03/27/2012 04:39 pm ET Updated May 27, 2012

An Education Success in Harlem

Last month I visited the Harlem Success Academy Charter School in New York City. Led by former NYC Councilwoman Eva Moskowitz, the school promotes a model of success based on individualized curriculum, merit-based teacher incentives, and specialized testing from day one. The results speak for themselves -- with students performing in the highest percentile in reading, math, and science. Parents report high satisfaction rates, and children are provided the opportunity to gain a quality education in an environment based on their needs.

The Success Academy Charter Schools program provides a core curriculum based on innovation, curiosity, accountability, and creativity. The model for each student varies on their needs, and parents are encouraged to be active participants in their child's education. This program is determined to be the change in New York City. What's not to love?

Well, for some, it may just be the change itself. Several traditional institutional forces, including the NAACP, have engaged in a death match with Harlem Success to stop their expansion and shut them down. This is occurring in spite of the fact that Harlem Success regularly outperforms most of the schools in NYC, and their mostly low-income minority parents continue to rave about the school. I saw it firsthand while visiting Harlem Success and hearing testimonial after testimonial from satisfied parents.

I visit schools all over the nation and every time I walk the halls of a good school, I can't help but wonder why we've settled with defeat. The severity of the situation and the daunting task of taking on the special interest groups have prevented our culture from facing the facts.
Well, the facts were clear on this day in February. As I spoke to over 400 engaged parents, teachers, and students, I was able to meet families who benefited from the Harlem Success program.

One mother stood out as the example of success. With about forty other parents waiting in line to speak to me after my speech, she continuously moved to the back of the line to ensure she "wanted to make sure she had my full time and attention." She was eager to share with me the joy she felt over the progress of her 9-year-old son, a fourth grader at Harlem Success.

Just three years ago, she was told by teachers and administrators at his former traditional public school that she needed to prepare herself for the fact that her son would never be in a classroom setting because of his special needs. Those administrators said her boy didn't have the requisite ability to work productively in a mainstream learning environment.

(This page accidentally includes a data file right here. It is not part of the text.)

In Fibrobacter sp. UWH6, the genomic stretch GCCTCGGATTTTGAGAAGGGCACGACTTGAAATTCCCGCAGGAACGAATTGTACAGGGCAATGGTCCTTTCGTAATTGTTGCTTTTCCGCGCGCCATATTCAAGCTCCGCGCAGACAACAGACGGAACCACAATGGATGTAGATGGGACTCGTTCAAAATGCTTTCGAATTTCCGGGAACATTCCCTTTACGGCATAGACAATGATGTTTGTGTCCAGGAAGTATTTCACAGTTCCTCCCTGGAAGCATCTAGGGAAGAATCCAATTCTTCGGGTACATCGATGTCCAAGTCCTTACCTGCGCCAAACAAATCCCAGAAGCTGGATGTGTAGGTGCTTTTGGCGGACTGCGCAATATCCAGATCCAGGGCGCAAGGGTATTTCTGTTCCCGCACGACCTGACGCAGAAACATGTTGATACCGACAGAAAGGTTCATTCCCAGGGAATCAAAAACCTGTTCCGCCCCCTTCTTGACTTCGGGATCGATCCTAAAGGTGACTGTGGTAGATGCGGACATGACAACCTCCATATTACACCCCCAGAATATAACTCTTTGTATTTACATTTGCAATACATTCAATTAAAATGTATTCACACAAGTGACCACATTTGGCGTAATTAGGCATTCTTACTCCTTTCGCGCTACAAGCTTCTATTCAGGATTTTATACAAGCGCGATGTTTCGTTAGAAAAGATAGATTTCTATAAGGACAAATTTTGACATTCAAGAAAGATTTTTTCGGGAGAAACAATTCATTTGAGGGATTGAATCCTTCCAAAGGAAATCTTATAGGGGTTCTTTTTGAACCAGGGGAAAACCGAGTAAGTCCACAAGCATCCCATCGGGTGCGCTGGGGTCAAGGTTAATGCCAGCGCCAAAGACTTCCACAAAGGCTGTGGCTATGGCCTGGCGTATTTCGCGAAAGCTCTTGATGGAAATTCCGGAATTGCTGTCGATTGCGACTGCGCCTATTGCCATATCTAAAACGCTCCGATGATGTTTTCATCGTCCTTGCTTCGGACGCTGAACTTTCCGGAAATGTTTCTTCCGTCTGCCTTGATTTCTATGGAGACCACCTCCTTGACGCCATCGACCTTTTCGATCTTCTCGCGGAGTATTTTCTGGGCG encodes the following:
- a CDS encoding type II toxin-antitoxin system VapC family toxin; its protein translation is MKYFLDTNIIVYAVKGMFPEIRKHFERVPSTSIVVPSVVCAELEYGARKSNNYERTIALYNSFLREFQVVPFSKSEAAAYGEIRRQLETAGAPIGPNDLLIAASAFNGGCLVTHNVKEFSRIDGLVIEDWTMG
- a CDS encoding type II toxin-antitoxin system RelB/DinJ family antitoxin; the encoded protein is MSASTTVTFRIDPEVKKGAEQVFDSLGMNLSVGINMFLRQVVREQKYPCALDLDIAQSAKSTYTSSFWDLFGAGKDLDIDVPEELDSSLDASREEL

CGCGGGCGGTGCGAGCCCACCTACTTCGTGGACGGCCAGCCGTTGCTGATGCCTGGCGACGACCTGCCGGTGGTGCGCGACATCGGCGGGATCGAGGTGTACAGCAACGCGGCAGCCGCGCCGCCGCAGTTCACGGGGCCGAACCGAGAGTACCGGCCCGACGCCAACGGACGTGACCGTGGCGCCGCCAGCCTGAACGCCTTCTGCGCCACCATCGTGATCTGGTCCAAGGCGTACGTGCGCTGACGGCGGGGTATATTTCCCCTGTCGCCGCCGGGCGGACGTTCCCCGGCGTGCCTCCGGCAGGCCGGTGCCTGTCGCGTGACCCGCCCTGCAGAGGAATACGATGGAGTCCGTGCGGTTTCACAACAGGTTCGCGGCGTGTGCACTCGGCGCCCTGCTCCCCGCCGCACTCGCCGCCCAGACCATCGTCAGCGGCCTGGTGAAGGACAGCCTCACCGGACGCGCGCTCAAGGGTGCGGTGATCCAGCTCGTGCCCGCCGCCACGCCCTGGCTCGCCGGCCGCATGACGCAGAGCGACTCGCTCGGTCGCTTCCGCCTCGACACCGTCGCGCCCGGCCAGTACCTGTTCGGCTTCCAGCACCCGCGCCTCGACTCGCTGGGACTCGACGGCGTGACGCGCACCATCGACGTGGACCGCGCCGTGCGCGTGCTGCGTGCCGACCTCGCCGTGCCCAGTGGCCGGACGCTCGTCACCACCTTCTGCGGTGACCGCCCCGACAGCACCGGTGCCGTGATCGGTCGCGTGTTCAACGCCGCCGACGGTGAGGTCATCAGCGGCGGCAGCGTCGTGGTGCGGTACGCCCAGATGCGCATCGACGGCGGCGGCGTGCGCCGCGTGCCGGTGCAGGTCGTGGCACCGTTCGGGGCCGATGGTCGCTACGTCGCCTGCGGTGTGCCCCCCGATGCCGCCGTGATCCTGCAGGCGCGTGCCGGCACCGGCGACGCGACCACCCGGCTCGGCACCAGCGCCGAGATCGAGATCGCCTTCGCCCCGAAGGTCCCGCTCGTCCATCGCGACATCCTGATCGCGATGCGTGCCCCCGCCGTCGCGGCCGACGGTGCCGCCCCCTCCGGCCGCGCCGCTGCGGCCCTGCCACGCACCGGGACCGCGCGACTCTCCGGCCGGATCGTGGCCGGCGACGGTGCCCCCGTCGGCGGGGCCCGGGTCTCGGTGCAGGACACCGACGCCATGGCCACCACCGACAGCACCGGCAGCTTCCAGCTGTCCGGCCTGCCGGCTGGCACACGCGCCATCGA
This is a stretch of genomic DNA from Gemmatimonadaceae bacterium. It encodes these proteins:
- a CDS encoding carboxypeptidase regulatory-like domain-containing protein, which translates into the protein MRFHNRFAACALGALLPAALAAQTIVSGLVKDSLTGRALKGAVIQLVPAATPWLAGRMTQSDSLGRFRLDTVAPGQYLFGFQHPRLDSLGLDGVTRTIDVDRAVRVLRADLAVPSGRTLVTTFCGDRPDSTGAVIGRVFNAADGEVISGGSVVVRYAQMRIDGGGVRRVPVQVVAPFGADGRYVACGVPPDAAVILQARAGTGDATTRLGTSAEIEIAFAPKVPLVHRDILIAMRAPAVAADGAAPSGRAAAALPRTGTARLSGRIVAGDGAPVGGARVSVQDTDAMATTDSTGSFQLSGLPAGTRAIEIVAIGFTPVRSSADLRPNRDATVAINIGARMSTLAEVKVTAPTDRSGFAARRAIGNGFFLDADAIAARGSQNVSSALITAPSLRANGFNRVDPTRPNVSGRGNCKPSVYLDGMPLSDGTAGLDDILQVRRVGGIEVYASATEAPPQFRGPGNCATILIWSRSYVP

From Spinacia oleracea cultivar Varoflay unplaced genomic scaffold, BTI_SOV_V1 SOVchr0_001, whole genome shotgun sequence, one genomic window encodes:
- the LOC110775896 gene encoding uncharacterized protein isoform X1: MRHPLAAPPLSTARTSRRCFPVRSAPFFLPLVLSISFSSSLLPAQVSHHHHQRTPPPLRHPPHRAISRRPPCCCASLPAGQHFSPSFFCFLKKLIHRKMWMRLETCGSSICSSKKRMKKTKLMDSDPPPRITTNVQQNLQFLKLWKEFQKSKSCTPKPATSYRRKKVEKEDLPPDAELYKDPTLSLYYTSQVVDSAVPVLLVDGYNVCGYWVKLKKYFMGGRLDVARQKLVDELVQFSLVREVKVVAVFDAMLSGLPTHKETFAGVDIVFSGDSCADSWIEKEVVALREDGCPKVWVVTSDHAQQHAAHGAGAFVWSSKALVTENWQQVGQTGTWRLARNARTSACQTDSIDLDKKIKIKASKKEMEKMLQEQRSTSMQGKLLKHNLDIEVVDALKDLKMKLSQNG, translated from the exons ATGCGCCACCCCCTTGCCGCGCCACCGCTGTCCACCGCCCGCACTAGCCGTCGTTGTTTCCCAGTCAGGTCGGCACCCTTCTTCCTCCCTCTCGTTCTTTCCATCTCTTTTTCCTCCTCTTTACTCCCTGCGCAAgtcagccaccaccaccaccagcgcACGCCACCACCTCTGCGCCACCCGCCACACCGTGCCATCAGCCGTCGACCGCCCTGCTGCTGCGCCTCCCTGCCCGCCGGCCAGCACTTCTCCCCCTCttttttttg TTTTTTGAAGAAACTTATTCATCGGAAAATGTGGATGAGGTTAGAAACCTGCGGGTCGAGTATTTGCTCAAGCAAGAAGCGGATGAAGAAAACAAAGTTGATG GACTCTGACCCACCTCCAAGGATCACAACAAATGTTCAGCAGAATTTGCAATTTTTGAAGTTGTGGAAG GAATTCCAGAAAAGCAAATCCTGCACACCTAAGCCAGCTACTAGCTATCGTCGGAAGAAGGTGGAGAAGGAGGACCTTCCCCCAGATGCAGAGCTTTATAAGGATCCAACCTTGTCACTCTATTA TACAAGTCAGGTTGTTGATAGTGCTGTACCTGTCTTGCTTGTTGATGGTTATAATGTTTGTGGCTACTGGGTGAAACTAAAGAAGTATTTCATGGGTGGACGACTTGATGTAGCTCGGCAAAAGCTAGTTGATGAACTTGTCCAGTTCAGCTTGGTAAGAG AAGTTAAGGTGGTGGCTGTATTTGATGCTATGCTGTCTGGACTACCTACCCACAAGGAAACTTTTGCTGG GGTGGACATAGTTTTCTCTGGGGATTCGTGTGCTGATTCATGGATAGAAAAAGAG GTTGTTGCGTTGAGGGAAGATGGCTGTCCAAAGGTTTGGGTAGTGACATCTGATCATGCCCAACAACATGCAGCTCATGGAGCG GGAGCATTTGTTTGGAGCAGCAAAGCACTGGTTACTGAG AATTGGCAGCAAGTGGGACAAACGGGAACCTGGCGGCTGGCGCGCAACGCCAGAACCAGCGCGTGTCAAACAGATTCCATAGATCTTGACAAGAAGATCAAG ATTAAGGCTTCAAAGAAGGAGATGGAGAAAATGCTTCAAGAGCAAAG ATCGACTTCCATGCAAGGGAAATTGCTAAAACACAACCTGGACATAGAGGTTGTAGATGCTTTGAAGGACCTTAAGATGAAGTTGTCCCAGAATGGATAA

Today, at Harlem Success, he is among the best students in his class, he works patiently and studiously. While at home he regularly plays chess three days a week with a 7-year-old girl who also attends Harlem Success. Overall, her son is now achieving greatness. And because of the previous struggles he faced, his mother was intent on getting his story out there.

But the most poignant story of this particular trip involves a Harlem grandmother. During our conversation, she shared with me that just about everyone in her family grew up in Harlem and subsequently experienced the hardships of growing up in poverty and ultimately, attended failing schools. With one exception -- her granddaughter.

Today, her granddaughter attends Harlem Success and is thriving. As she eloquently states: "Four generations of Harlem women and we finally have one who may make it to college." She also shared with me that while proud of the achievements of her granddaughter she sometimes finds herself wondering "what might have been" if she too had the opportunity to learn.

This grandmother, and many other before her, attended a predictably failing school. For a century and a half, there has been little substantive change in the way we educate our children. The classic approach in America's classrooms remains essentially a one size fits all undertaking.

How can we expect this archaic system to address the dynamic and ever-changing realities of our society and better yet, our global competition? Even still, how can the system in its current form help reverse the historical education shortfalls experienced by that Harlem grandmother? Perhaps the answer lies in exploding the one size fits all paradigms and being receptive to new ideas and approaches tailored to today's student.

Visiting the Harlem Success Academy in New York City reminded me that we must do better and that we can do better. We have a moral obligation to see our children succeed, and it is only by opening ourselves to the possibility that we can reform our education system in a way in which they will truly have the opportunity to flourish.